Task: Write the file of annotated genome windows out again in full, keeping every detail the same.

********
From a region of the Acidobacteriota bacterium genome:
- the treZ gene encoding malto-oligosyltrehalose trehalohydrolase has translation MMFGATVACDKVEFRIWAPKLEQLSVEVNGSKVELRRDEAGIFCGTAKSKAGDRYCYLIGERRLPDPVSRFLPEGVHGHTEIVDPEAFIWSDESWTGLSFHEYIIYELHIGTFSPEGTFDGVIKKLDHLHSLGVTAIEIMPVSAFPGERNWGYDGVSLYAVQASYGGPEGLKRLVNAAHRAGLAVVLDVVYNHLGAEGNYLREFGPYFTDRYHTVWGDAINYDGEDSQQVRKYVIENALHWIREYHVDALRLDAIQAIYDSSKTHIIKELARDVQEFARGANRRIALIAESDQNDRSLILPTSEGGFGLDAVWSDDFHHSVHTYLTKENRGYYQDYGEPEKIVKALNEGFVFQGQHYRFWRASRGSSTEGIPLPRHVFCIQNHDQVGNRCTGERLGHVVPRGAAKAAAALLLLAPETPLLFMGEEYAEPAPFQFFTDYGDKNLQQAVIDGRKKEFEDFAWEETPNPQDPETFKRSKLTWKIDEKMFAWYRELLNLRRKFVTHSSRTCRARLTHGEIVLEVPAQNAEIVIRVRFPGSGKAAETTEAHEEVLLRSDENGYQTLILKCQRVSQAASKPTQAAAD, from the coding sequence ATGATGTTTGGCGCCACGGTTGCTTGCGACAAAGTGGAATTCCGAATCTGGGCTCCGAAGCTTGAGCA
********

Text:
From a region of the Acidobacteriota bacterium genome:
- the treZ gene encoding malto-oligosyltrehalose trehalohydrolase has translation MMFGATVACDKVEFRIWAPKLEQLSVEVNGSKVELRRDEAGIFCGTAKSKAGDRYCYLIGERRLPDPVSRFLPEGVHGHTEIVDPEAFIWSDESWTGLSFHEYIIYELHIGTFSPEGTFDGVIKKLDHLHSLGVTAIEIMPVSAFPGERNWGYDGVSLYAVQASYGGPEGLKRLVNAAHRAGLAVVLDVVYNHLGAEGNYLREFGPYFTDRYHTVWGDAINYDGEDSQQVRKYVIENALHWIREYHVDALRLDAIQAIYDSSKTHIIKELARDVQEFARGANRRIALIAESDQNDRSLILPTSEGGFGLDAVWSDDFHHSVHTYLTKENRGYYQDYGEPEKIVKALNEGFVFQGQHYRFWRASRGSSTEGIPLPRHVFCIQNHDQVGNRCTGERLGHVVPRGAAKAAAALLLLAPETPLLFMGEEYAEPAPFQFFTDYGDKNLQQAVIDGRKKEFEDFAWEETPNPQDPETFKRSKLTWKIDEKMFAWYRELLNLRRKFVTHSSRTCRARLTHGEIVLEVPAQNAEIVIRVRFPGSGKAAETTEAHEEVLLRSDENGYQTLILKCQRVSQAASKPTQAAAD, from the coding sequence ATGATGTTTGGCGCCACGGTTGCTTGCGACAAAGTGGAATTCCGAATCTGGGCTCCGAAGCTTGAGCA